Nonsensical, but irrefutable: Bertrand Russell’s Flying Teapot

Bertrand Russell introduced the idea of claiming that there is a teapot in orbit around the sun somewhere between the Earth and Mars, as an example of an idea that cannot be refuted but which is not necessarily true. As he was writing before Sputnik and Gagarin, let alone before human debris in space, the idea was nonsensical but beyond the power of technology to disprove.

Russell's Teapot in orbit

(In time, we will develop the technology to map the solar system down to the level of orbiting teapots… and my guess is that by that time mischievous humans will indeed have launched one.)

The fact that Russell’s Teapot could not be disproved did not mean that it was a fact. A few years later he elaborated: “I do not think the existence of the Christian God any more probable than the existence of the Gods of Olympus or Valhalla. To take another illustration: nobody can prove that there is not between the Earth and Mars a china teapot revolving in an elliptical orbit, but nobody thinks this sufficiently likely to be taken into account in practice. I think the Christian God just as unlikely.”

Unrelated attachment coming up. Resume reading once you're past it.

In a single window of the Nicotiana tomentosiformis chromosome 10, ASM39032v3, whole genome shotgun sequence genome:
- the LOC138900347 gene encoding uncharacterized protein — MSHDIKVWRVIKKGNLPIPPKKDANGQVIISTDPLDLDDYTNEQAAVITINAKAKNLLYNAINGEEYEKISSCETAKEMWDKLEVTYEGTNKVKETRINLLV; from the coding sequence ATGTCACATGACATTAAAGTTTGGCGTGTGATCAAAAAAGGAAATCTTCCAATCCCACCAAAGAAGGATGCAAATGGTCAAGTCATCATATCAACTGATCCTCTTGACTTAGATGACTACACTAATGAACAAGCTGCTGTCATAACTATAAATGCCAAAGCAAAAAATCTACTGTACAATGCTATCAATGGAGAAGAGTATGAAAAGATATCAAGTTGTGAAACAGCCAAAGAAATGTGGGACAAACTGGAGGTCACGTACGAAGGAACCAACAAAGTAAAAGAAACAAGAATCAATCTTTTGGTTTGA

Why a teapot? Russell was born in 1872. He was known to have been fascinated by the works of that other mathematician and logician, Lewis Carroll. In Alice In Wonderland, the Mad Hatter sings a parody:

“Twinkle, twinkle, little bat/ How I wonder what you’re at./ Up above the world you fly/ Like a teatray in the sky.”

I propose that this is the origin of the celestial teapot. In fact, I believe that it is. The idea is irrefutable. (Can I therefore require that you believe it too?)